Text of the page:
Amplified music overwhelmed the famous guest’s voice, but his fluid, loose-wristed gestures held the Africans rapt. He would kneel and reach toward heaven, or use his arm to brush sweat from his forehead. With his fingers he would wipe away tears from beneath his eyes. He would wag his finger to send a warning that he would soften with a cloying smile, or stretch his arms forward and draw them back to his chest as if scooping the congregation into an embrace.

The performance reminded Tim and Josie that the Africans marked neither gender nor sexual orientation as Americans did. Back home they’d often asked gay friends to accompany them to Wajuwatinga, even though the governor of one of the country’s administrative regions had called on residents to kill homosexuals.

“They won’t recognize you as gay,” Tim had assured them.

“You should see Tim squirm when the Reverend Elijah holds his hand,” Josie would add.

“I don’t squirm,” Tim would insist.

His blush contradicted his words.

#

The local pastor was speaking through a microphone.

“How did your Swahili get so good overnight?” Tim said as Josie translated.

“I understand the Passion in any language.”

The pastor’s musical voice rose an octave and he grew more animated. His white cassock became an irritant and he used his microphone hand to shove back his sleeve as he pointed to one worshiper after another.

“Peter’s denial,” Josie said. “Would these people also be cowards and deny Jesus?”

Hapana”: no.

Hapana.”

“Even if threatened with torture?” Josie said.

Hapana.”

“With death?”

The congregation shouted that they would never deny Jesus.

A man as tall as the pastor occupied the chair in front of Tim, who’d inched his chair to the right to look over the tall man’s shoulder. But as the pastor had become more ardent, Tim wished to make himself invisible. He inched his chair to the left until it butted against Josie’s. Neither the local pastor nor Elijah could see him. He closed his eyes.

#

“Thank God you don’t snore,” Josie said.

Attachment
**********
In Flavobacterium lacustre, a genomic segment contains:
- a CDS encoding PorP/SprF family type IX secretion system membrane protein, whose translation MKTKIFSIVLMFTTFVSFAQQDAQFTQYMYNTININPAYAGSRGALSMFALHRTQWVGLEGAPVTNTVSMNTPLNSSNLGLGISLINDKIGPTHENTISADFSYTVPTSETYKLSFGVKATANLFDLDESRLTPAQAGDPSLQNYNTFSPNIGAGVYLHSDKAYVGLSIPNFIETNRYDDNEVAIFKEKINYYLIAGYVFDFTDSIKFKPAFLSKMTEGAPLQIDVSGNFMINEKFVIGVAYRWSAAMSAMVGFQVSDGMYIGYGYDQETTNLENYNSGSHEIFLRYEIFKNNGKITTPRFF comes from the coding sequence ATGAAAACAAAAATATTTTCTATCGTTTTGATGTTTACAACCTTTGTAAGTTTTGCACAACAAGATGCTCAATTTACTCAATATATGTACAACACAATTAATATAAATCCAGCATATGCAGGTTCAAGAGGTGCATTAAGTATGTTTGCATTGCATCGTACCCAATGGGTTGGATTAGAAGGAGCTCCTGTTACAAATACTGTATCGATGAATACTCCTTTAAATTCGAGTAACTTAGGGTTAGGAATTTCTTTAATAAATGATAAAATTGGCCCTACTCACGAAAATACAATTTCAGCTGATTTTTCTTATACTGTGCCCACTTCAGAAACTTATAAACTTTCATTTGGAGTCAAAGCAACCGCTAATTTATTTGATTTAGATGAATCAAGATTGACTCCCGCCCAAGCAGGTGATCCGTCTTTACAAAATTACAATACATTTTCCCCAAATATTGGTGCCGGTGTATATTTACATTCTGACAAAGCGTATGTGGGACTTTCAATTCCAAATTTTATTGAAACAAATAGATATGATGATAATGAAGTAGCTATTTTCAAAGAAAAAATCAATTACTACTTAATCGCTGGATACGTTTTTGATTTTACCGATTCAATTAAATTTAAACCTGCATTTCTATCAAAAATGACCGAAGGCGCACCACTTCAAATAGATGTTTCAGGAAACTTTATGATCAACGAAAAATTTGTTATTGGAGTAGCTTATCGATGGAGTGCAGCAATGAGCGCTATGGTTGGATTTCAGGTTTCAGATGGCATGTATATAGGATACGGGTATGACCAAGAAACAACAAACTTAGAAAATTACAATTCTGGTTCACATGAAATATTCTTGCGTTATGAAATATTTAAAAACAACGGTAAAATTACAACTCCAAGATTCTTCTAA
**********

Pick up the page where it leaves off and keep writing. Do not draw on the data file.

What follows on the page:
She pulled Tim to his feet.

“Now we’re the famous guest-is,” she said.

Tim had spoken often to church congregations. When they applauded and Elijah on his left and Josie on his right patted his back, he knew he had done well.

“‘Lifted heavenward by the voices of angels,’” Josie whispered. “Not bad for an atheist.”

“Know your audience,” Tim said.

The service ended. Elijah took Tim’s hand. He led the Americans toward the Land Rover that Abraham Chiza, no longer able to drive, had entrusted to his son.

“The local pastor doesn’t want to talk to us?” Josie said.

“I explained about the airport,” Elijah said.

“We need our luggage,” Tim said.

“The boy has it. The owner of Simba Lodge is Lutheran, so I arranged.”

Tim looked through the rolled-down window at a boy whose short stature and frightened eyes made him appear too young to drive. Tim offered his hand. As the expression in the boy’s eyes changed, he looked older.

“Nice,” Tim said, pointing to his Manchester United jersey.

“He can come to the airport to assist with your luggage,” Elijah said.

“We’re all right,” Tim said.

He saw Josie shake her head.

“But we’d love his help,” Tim said.

“We will get my wife and children from the house. They are excited about going to the airport. We have sodas.”

Elijah spoke to the boy in Swahili.

“He can drive to the house,” he told Tim and Josie. “I must drive to the airport.”

The boy drove. But as he prepared to turn in front of oncoming traffic, Elijah made a decision. The cars behind them honked their horns while Elijah and the boy swapped places.

Elijah made the turn off the highway onto a quiet road. He turned into a dirt lane and stopped in front of a high iron wall and gate. The boy got out of the Land Rover and used a key to open the gate. He came back carrying a blue plastic crate of Fanta. A woman and two boys and two girls followed him.

“You have met my wife and children,” Elijah said. “And this is. . .”

Josie repeated the names of the two young teenagers who were friends of Elijah’s son and daughter. Tim nodded at Elijah’s wife. Her English was as poor as his own Swahili. Elijah and his wife were observant enough of tradition so that Tim and Josie knew her only as Mrs. Chiza or Mama Edmund, after her first child. This bothered Tim. Josie had a different perspective.